Although individuals were most immediately and intensively excited by their own feelings, they were also naturally disposed to sympathize with the feelings of others. Smith used "sympathy" in the general sense of "fellow-feeling with any passion whatever." As commentators note, Smith did not mean by the term the sentiment of compassion, but an agreement or harmony of feeling. This natural correspondence of feeling involved more than the involuntarily inducement of emotion from one person to another, like the infectious merriment of partygoers. Sympathy, for Smith, was characterized by an "imaginary change of situation" whereby we put ourselves in someone else's shoes, attempting to understand their situation and replicate their emotional state.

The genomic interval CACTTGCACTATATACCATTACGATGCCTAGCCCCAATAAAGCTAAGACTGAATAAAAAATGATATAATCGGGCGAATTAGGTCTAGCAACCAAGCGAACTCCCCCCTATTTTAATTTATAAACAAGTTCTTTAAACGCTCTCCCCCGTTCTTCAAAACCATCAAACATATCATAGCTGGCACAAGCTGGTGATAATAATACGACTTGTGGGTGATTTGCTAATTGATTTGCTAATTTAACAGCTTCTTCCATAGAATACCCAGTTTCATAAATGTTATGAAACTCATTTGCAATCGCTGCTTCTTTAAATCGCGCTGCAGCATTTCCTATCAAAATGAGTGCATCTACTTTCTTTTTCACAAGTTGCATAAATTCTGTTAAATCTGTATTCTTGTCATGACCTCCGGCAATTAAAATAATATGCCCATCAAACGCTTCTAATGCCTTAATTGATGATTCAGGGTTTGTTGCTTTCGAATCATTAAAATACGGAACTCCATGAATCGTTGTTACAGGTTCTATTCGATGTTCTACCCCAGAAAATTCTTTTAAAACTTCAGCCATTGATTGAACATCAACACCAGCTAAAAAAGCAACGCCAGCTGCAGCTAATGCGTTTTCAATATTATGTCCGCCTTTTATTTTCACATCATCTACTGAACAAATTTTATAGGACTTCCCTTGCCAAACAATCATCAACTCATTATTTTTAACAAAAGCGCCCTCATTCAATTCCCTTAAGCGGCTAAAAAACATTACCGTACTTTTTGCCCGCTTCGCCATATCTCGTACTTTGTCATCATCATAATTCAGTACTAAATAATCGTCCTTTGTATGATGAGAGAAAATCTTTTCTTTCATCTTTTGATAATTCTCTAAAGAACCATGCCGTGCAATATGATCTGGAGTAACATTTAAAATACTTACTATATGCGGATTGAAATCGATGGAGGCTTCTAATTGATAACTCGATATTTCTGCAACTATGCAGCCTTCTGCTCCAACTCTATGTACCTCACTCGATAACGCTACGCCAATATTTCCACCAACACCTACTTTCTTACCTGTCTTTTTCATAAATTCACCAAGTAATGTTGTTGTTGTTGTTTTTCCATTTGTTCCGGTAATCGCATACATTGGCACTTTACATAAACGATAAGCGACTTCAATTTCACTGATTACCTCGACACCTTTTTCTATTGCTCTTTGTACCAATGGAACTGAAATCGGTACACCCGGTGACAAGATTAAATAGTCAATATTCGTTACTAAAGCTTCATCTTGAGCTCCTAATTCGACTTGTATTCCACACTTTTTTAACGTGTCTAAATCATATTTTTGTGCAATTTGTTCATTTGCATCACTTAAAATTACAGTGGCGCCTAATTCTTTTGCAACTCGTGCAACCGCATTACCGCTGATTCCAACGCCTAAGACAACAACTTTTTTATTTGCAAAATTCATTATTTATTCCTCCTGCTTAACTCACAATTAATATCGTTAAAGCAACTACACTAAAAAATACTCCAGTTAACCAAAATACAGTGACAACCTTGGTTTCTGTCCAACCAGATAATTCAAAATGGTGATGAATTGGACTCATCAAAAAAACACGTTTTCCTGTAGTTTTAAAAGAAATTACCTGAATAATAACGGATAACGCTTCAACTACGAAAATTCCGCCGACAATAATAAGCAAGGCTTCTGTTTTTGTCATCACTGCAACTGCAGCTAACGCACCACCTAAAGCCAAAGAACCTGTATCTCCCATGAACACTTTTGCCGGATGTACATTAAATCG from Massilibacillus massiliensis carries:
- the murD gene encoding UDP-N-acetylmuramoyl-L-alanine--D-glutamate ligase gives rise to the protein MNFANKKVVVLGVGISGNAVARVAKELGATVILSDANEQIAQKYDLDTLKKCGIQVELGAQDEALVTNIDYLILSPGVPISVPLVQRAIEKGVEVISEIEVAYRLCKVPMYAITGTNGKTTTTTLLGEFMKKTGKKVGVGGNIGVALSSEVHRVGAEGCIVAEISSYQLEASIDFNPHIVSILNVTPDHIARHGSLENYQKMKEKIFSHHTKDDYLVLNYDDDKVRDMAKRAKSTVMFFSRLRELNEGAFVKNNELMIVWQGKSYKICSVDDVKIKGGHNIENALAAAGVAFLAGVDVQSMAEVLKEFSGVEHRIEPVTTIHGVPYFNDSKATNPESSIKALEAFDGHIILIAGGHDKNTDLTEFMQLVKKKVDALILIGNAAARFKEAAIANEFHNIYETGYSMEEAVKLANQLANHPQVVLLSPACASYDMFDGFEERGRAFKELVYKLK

Our moral convictions about what is right and wrong derived for Smith from this act of imaginative sympathy. The conduct of other people was evaluated by comparing their emotional response to a situation with our own imagined response. If their real and our imagined feelings coincided, it implied that their feelings and the actions that flowed from them were proportionate to the circumstances, and their conduct was judged to be proper or right. A parent's heartfelt grief at the death of a child, for example, would elicit direct sympathy and an approving judgement from other mourners at a funeral. Disapproval of the actions of an angry man beating his dog had its source in the disharmony between the sentiments of a sympathetic spectator and intemperate dog owner.